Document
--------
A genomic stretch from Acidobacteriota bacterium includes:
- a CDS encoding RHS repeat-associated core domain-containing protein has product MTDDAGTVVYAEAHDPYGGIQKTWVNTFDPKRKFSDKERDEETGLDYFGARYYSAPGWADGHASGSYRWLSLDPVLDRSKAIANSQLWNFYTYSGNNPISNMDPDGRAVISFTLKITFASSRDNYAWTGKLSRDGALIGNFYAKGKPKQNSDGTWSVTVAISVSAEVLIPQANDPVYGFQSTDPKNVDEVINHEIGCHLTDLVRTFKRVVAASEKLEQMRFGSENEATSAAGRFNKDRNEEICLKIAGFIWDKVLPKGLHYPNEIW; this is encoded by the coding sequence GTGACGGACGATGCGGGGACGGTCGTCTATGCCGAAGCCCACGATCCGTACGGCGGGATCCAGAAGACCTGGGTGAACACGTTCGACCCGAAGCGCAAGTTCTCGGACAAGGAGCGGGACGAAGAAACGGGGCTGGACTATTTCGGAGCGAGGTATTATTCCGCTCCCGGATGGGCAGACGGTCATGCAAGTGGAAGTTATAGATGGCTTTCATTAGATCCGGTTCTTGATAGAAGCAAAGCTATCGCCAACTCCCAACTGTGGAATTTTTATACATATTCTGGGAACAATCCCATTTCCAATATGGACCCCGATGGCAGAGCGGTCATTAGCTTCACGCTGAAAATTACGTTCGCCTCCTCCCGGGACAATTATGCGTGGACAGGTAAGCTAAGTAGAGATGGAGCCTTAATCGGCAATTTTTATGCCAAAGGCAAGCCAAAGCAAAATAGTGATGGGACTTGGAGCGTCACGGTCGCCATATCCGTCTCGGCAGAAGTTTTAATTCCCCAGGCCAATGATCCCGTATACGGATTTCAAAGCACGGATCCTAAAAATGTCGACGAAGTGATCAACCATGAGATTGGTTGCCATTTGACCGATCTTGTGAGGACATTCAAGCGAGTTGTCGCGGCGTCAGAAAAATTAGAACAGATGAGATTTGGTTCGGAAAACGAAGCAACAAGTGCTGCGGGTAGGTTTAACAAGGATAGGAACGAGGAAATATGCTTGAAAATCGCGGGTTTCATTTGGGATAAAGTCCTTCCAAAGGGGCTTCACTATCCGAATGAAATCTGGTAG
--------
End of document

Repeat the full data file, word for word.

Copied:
A genomic stretch from Acidobacteriota bacterium includes:
- a CDS encoding RHS repeat-associated core domain-containing protein has product MTDDAGTVVYAEAHDPYGGIQKTWVNTFDPKRKFSDKERDEETGLDYFGARYYSAPGWADGHASGSYRWLSLDPVLDRSKAIANSQLWNFYTYSGNNPISNMDPDGRAVISFTLKITFASSRDNYAWTGKLSRDGALIGNFYAKGKPKQNSDGTWSVTVAISVSAEVLIPQANDPVYGFQSTDPKNVDEVINHEIGCHLTDLVRTFKRVVAASEKLEQMRFGSENEATSAAGRFNKDRNEEICLKIAGFIWDKVLPKGLHYPNEIW; this is encoded by the coding sequence GTGACGGACGATGCGGGGACGGTCGTCTATGCCGAAGCCCACGATCCGTACGGCGGGATCCAGAAGACCTGGGTGAACACGTTCGACCCGAAGCGCAAGTTCTCGGACAAGGAGCGGGACGAAGAAACGGGGCTGGACTATTTCGGAGCGAGGTATTATTCCGCTCCCGGATGGGCAGACGGTCATGCAAGTGGAAGTTATAGATGGCTTTCATTAGATCCGGTTCTTGATAGAAGCAAAGCTATCGCCAACTCCCAACTGTGGAATTTTTATACATATTCTGGGAACAATCCCATTTCCAATATGGACCCCGATGGCAGAGCGGTCATTAGCTTCACGCTGAAAATTACGTTCGCCTCCTCCCGGGACAATTATGCGTGGACAGGTAAGCTAAGTAGAGATGGAGCCTTAATCGGCAATTTTTATGCCAAAGGCAAGCCAAAGCAAAATAGTGATGGGACTTGGAGCGTCACGGTCGCCATATCCGTCTCGGCAGAAGTTTTAATTCCCCAGGCCAATGATCCCGTATACGGATTTCAAAGCACGGATCCTAAAAATGTCGACGAAGTGATCAACCATGAGATTGGTTGCCATTTGACCGATCTTGTGAGGACATTCAAGCGAGTTGTCGCGGCGTCAGAAAAATTAGAACAGATGAGATTTGGTTCGGAAAACGAAGCAACAAGTGCTGCGGGTAGGTTTAACAAGGATAGGAACGAGGAAATATGCTTGAAAATCGCGGGTTTCATTTGGGATAAAGTCCTTCCAAAGGGGCTTCACTATCCGAATGAAATCTGGTAG